Last weekend, the tiny half-island nation of Timor-Leste went to the polls, voting in national parliamentary elections.
For the people of Timor-Leste, this was a historic moment of self-determination.
It was the first election entirely organised by the people of Timor-Leste, rather than by the United Nations, since the country won independence in 1999.
Reporter Teodosia dos Reis spoke with voters, observers and political figures on election day, and she has this story.
Last Saturday, July 22, was election day in Timor-Leste. The streets of Dili were full of life, as people came to polling places to cast their vote.
As voters left the ballot box, I asked them how they felt about the election.
“This is a special moment for me as a Timorese woman, because I have the opportunity to vote, and my vote will determine our future,” one woman told me.
Many said they are proud of their democracy, which is still new.
It’s just 18 years since Timor-Leste gained independence from Indonesian military occupation.
“I am happy with democracy here in Timor-Leste because I have the opportunity to participate,” another man said. “Our new government needs to prioritise the people’s concerns.”
76% of people came out to vote in the election. And 20% of them were voting for the very first time, in a particularly young nation.
A delegation from the European Union observed the campaign period and election day.
Chief of the delegation, Izaskun Bilbao Barandica, congratulated the country on a smooth and transparent election.
“During our observation, the election in Timor-Leste was peaceful and well-organised, with an adequate legal framework,” Barandica stated.
“It was credible, inclusive and transparent from the opening of the polls, through election day to the counting and tabulation of results.”
The result was very close.
The country’s two largest political parties, both headed by former resistance leaders, won an almost equal number of seats.
The FRETILIN party, also known as the Revolutionary Front for an Independent East Timor, fought for independence during Indonesian occupation. It has won the most seats in parliament, 23, but will need support of other parties to form a majority government.
The CNRT party – or the National Congress for Timorese Reconstruction, lead by former President and resistance fighter, Xunana Gusmão- won nearly as many seats, 22.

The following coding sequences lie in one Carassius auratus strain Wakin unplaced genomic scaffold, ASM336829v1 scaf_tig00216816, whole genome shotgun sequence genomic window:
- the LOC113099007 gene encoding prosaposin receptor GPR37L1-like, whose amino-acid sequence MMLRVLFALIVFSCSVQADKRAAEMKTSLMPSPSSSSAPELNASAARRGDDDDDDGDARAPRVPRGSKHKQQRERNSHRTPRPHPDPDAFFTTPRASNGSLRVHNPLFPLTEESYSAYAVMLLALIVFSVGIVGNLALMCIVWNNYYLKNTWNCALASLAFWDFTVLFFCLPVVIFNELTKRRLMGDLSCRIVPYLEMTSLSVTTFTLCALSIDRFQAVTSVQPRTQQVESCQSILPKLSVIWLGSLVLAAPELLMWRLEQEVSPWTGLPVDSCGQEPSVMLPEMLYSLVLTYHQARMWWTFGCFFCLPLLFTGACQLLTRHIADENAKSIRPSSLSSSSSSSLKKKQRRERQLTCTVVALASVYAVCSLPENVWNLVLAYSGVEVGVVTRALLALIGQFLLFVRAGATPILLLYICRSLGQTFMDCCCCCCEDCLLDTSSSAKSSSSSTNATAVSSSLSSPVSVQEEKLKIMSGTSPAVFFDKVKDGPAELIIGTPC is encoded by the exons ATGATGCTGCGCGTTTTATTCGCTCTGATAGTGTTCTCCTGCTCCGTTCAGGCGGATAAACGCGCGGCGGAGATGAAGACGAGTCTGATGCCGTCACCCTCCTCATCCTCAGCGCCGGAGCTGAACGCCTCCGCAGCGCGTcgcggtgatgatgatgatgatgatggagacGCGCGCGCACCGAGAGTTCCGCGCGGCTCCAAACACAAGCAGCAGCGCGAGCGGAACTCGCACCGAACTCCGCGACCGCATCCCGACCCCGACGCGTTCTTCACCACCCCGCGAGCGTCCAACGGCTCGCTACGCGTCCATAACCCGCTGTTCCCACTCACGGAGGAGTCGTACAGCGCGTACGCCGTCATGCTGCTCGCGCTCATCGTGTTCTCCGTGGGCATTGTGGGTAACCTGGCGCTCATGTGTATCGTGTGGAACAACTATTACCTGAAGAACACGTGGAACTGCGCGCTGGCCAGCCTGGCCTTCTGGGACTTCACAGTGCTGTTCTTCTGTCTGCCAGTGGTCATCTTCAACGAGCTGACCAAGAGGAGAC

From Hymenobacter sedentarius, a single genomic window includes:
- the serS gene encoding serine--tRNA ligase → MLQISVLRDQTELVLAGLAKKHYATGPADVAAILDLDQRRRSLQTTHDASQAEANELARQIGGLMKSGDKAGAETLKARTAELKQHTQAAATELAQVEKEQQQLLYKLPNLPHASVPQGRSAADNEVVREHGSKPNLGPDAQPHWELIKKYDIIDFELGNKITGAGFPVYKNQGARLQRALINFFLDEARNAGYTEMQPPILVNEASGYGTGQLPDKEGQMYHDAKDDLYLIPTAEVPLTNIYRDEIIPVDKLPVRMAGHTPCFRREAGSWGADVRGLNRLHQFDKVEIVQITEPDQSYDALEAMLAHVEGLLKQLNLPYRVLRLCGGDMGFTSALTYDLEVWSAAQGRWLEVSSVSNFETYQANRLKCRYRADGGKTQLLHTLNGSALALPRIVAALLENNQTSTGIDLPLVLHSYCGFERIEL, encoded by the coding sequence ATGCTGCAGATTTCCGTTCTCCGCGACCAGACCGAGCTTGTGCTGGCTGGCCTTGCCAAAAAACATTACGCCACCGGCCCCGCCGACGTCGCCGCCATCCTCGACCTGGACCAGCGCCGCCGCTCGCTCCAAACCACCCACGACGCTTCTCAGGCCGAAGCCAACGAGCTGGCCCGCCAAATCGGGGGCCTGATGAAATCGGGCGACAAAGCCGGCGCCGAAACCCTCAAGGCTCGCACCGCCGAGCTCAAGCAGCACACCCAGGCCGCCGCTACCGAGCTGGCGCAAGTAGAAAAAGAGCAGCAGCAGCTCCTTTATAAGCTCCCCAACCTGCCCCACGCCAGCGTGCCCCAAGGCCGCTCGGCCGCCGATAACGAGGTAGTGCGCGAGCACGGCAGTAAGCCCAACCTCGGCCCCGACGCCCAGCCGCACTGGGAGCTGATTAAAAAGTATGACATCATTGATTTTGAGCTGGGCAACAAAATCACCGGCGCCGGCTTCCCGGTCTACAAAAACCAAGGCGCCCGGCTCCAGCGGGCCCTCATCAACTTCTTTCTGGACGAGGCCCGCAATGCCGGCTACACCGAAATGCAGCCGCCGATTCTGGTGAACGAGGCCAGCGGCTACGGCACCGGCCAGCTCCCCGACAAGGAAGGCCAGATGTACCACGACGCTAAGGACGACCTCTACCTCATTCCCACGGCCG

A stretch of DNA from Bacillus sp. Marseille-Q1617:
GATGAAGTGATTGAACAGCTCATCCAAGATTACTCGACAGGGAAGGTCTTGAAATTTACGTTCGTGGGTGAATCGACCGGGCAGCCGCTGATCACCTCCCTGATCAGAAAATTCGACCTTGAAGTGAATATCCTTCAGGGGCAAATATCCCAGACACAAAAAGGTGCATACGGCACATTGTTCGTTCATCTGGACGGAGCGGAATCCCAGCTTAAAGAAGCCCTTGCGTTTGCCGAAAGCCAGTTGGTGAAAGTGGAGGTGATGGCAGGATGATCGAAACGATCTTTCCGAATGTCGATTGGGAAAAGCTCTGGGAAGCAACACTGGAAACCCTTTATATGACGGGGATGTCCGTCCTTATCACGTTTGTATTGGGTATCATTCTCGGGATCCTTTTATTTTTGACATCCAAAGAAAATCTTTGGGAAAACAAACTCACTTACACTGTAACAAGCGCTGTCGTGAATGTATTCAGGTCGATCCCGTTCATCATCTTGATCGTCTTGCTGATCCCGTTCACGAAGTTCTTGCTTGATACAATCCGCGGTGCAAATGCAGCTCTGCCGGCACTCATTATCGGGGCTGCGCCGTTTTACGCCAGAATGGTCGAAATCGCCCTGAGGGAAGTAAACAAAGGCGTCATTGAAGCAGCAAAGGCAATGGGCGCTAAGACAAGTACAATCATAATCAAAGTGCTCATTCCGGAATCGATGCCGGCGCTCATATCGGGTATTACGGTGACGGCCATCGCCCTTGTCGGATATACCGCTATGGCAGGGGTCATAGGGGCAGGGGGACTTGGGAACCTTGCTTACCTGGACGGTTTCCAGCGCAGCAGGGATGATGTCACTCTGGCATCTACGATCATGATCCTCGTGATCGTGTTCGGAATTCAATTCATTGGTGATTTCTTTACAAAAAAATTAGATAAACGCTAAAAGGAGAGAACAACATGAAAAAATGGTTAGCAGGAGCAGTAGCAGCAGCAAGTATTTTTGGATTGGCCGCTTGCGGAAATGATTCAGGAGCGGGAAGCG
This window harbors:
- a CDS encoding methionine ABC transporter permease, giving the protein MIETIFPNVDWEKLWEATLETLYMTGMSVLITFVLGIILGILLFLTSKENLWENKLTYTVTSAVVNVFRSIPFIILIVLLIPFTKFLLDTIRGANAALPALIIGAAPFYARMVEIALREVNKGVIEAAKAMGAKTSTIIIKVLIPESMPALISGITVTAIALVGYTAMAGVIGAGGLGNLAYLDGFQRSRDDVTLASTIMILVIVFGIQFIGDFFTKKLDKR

Political Observer from the National University Timor-Leste, Camilo Almeida, said the two parties are expected to enter a power sharing agreement.
“FRETILIN and CNRT have been supporting each other. That was shown in the Presidential election, 4 months ago, when FRETILIN and CNRT supported candidate Francisco Guiterres Lu-Olo, to become President,” Almeida explained.
“Both parties have the same goal, to liberate the Timorese population from poverty.”
Half of Timor-Leste’s 1.2 million population live in poverty.
Economic issues and corruption dominated the campaign, with pressure mounting over the government’s failure to use the country’s oil resources to generate jobs, wealth, and development… as well as its slow development of the agriculture and tourism sectors.
In this election, three smaller parties also won seats in parliament. Including the youth-led KHUNTO party.
Camilo Almeia says the small parties will play an important role.
“The opposition voice in parliament should be strong because of the three other parties that won seats. Even though they have only a few seats, they are a brilliant generation, the young generation,” he said optimistically.
Whatever the outcome, Nobel Peace Prize Laureate, and former President of Timor-Leste, José Ramos Horta is asking Timorese people to accept the decision of voters.
“We need to maintain peace with the citizen’s decision. Otherwise we will lose democracy in our country. That’s why I am asking all supporters of political parties to accept the results, and what the people have decided.”
So far, the results have been met with peace.